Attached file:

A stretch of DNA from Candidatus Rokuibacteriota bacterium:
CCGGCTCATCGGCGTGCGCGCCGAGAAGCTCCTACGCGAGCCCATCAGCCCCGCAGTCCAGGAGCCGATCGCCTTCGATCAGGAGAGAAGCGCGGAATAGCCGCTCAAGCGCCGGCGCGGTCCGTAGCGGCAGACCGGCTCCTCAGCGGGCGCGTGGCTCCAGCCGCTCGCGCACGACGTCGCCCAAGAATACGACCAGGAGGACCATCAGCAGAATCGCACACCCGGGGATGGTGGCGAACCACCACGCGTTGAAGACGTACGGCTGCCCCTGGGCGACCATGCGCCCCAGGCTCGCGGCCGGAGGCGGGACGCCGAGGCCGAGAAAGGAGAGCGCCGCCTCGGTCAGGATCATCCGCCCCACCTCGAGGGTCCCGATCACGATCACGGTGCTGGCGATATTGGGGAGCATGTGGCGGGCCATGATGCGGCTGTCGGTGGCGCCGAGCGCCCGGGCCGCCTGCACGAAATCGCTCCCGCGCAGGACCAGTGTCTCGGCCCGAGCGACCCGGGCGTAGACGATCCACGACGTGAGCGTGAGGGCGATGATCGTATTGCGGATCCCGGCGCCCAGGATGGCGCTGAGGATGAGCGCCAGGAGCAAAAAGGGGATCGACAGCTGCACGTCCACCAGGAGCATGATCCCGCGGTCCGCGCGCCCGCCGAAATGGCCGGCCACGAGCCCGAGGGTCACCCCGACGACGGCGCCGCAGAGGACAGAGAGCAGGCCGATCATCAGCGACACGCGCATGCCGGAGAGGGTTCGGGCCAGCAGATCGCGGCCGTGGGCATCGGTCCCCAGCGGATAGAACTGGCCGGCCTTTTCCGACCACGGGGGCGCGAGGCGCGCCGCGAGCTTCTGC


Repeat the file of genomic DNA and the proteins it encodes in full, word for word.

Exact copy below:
A stretch of DNA from Candidatus Rokuibacteriota bacterium:
CCGGCTCATCGGCGTGCGCGCCGAGAAGCTCCTACGCGAGCCCATCAGCCCCGCAGTCCAGGAGCCGATCGCCTTCGATCAGGAGAGAAGCGCGGAATAGCCGCTCAAGCGCCGGCGCGGTCCGTAGCGGCAGACCGGCTCCTCAGCGGGCGCGTGGCTCCAGCCGCTCGCGCACGACGTCGCCCAAGAATACGACCAGGAGGACCATCAGCAGAATCGCACACCCGGGGATGGTGGCGAACCACCACGCGTTGAAGACGTACGGCTGCCCCTGGGCGACCATGCGCCCCAGGCTCGCGGCCGGAGGCGGGACGCCGAGGCCGAGAAAGGAGAGCGCCGCCTCGGTCAGGATCATCCGCCCCACCTCGAGGGTCCCGATCACGATCACGGTGCTGGCGATATTGGGGAGCATGTGGCGGGCCATGATGCGGCTGTCGGTGGCGCCGAGCGCCCGGGCCGCCTGCACGAAATCGCTCCCGCGCAGGACCAGTGTCTCGGCCCGAGCGACCCGGGCGTAGACGATCCACGACGTGAGCGTGAGGGCGATGATCGTATTGCGGATCCCGGCGCCCAGGATGGCGCTGAGGATGAGCGCCAGGAGCAAAAAGGGGATCGACAGCTGCACGTCCACCAGGAGCATGATCCCGCGGTCCGCGCGCCCGCCGAAATGGCCGGCCACGAGCCCGAGGGTCACCCCGACGACGGCGCCGCAGAGGACAGAGAGCAGGCCGATCATCAGCGACACGCGCATGCCGGAGAGGGTTCGGGCCAGCAGATCGCGGCCGTGGGCATCGGTCCCCAGCGGATAGAACTGGCCGGCCTTTTCCGACCACGGGGGCGCGAGGCGCGCCGCGAGCTTCTGC